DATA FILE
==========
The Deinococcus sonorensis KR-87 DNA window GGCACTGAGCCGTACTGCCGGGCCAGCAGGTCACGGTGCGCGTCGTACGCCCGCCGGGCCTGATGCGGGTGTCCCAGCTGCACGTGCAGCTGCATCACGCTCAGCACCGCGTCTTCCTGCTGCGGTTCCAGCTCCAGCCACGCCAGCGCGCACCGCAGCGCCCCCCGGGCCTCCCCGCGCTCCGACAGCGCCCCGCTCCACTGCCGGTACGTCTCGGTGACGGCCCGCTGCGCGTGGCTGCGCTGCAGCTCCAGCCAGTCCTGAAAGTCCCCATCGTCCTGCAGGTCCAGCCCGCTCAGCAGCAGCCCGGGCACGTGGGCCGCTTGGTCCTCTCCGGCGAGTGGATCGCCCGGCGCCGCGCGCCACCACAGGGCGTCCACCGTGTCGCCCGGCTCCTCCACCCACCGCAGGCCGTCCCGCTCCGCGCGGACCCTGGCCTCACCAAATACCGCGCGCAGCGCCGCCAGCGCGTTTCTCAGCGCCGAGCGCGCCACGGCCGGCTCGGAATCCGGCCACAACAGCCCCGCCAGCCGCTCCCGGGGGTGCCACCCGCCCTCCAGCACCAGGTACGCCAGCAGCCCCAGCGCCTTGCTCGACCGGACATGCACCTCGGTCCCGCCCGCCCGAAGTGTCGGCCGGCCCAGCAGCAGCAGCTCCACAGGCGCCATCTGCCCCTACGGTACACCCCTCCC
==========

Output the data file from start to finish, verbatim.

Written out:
The Deinococcus sonorensis KR-87 DNA window GGCACTGAGCCGTACTGCCGGGCCAGCAGGTCACGGTGCGCGTCGTACGCCCGCCGGGCCTGATGCGGGTGTCCCAGCTGCACGTGCAGCTGCATCACGCTCAGCACCGCGTCTTCCTGCTGCGGTTCCAGCTCCAGCCACGCCAGCGCGCACCGCAGCGCCCCCCGGGCCTCCCCGCGCTCCGACAGCGCCCCGCTCCACTGCCGGTACGTCTCGGTGACGGCCCGCTGCGCGTGGCTGCGCTGCAGCTCCAGCCAGTCCTGAAAGTCCCCATCGTCCTGCAGGTCCAGCCCGCTCAGCAGCAGCCCGGGCACGTGGGCCGCTTGGTCCTCTCCGGCGAGTGGATCGCCCGGCGCCGCGCGCCACCACAGGGCGTCCACCGTGTCGCCCGGCTCCTCCACCCACCGCAGGCCGTCCCGCTCCGCGCGGACCCTGGCCTCACCAAATACCGCGCGCAGCGCCGCCAGCGCGTTTCTCAGCGCCGAGCGCGCCACGGCCGGCTCGGAATCCGGCCACAACAGCCCCGCCAGCCGCTCCCGGGGGTGCCACCCGCCCTCCAGCACCAGGTACGCCAGCAGCCCCAGCGCCTTGCTCGACCGGACATGCACCTCGGTCCCGCCCGCCCGAAGTGTCGGCCGGCCCAGCAGCAGCAGCTCCACAGGCGCCATCTGCCCCTACGGTACACCCCTCCC